Writing recently in the Economist’s bimonthly cultural magazine 1843, Ryan Avent reflected on the intense, achievement-focused parenting style that has become so prevalent among America’s upper class. Fueled by the sense that (a) college admissions have never been more competitive and (b) attending the “right” school has never been more important to one’s future success, well-educated mothers and fathers want their children to start building an Ivy League–worthy CV at a very young age. As Avent explained, he and his wife have largely eschewed this approach in raising their own kids. Yet he confessed to feeling “a tremor of panic” when hearing about the academic regimens and extracurricular schedules of his six-year-old daughter’s classmates.
Such anxieties will sound familiar to parents across America, especially those living in or around status-conscious “power” cities such as New York, Washington, Boston, or San Francisco. (Avent and his family live just outside the nation’s capital, in Arlington, Virginia.) Nobody wants to push his or her children too hard—but nobody wants them to fall behind, either. And when large numbers of kids are meeting with math or reading tutors, taking piano lessons, learning a foreign language, and playing organized sports before they finish kindergarten, it’s only natural to think that your kids should be doing the same.
The obvious upside of “high-pressure parenting,” as Avent called it, is that investing more time and resources in children can help them realize their full potential as students, athletes, musicians, artists, etc. The obvious downside is that excessive pressure can produce unhealthy levels of stress, while heightening the risk of depression and/or burnout. Even Yale law professor Amy Chua—the self-proclaimed “tiger mother” whose 2011 book offered a qualified defense of high-pressure parenting—has admitted that, when one of her daughters stopped playing the violin and took up tennis, she told her mom (in Chua’s words) “not to ruin tennis like I ruined the violin.”
There are at least two additional, hidden perils of high-pressure parenting. First, it implicitly encourages children to value achievement more than character development. As journalist Rod Dreher has written, “Nobody these days feels an obligation to anything larger than their own ambition and desire.” Indeed, when the meritocratic rat race takes precedence over everything else, basic moral standards become negotiable. That’s one lesson of the high-profile cheating scandals that rocked Harvard and New York City’s elite Stuyvesant High School in 2012. (The New York Times described the former scandal as Harvard’s “largest cheating scandal in memory.”)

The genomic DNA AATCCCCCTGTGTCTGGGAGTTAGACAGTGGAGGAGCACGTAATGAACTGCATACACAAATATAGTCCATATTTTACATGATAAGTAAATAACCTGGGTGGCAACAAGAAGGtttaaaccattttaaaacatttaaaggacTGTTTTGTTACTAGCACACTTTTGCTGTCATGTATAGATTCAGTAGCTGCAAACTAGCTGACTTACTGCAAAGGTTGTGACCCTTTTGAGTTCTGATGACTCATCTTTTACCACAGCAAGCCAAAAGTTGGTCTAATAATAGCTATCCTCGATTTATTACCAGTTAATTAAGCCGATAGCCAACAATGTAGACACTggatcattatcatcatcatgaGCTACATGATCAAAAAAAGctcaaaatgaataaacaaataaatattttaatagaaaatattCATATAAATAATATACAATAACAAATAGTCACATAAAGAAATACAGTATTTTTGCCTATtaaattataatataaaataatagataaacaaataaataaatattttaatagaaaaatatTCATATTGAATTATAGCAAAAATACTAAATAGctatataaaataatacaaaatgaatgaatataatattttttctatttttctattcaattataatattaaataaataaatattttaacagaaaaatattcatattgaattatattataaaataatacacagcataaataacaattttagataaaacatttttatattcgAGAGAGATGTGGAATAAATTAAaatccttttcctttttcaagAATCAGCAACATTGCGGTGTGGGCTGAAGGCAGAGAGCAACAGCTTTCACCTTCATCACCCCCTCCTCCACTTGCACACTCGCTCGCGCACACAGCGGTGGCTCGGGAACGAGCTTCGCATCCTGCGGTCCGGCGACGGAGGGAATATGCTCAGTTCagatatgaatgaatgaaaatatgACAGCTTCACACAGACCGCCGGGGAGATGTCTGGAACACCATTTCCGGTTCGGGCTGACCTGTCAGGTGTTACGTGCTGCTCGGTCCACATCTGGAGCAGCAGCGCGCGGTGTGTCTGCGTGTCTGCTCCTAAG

Speaking of Harvard, a few years ago researchers at the Harvard Graduate School of Education surveyed more than 10,000 middle- and high-school students throughout the country, and asked which of the following three things they considered most important: “caring for others,” “achieving at a high level,” or “being a happy person (feeling good most of the time).” Close to 80 percent chose either achievement (48 percent) or happiness (30 percent), whereas just 22 percent chose caring. The Harvard analysts got similar results when they asked students to identify their parents’ top child-raising priority: More than 80 percent said achievement (54 percent) or happiness (27 percent), versus only 19 percent who said caring. In addition, the Harvard team found that roughly 80 percent of school adults—that is, teachers, administrators, and other staffers—“viewed parents as prioritizing their children’s achievement above caring,” while “a similar percentage viewed parents as prioritizing happiness over caring.”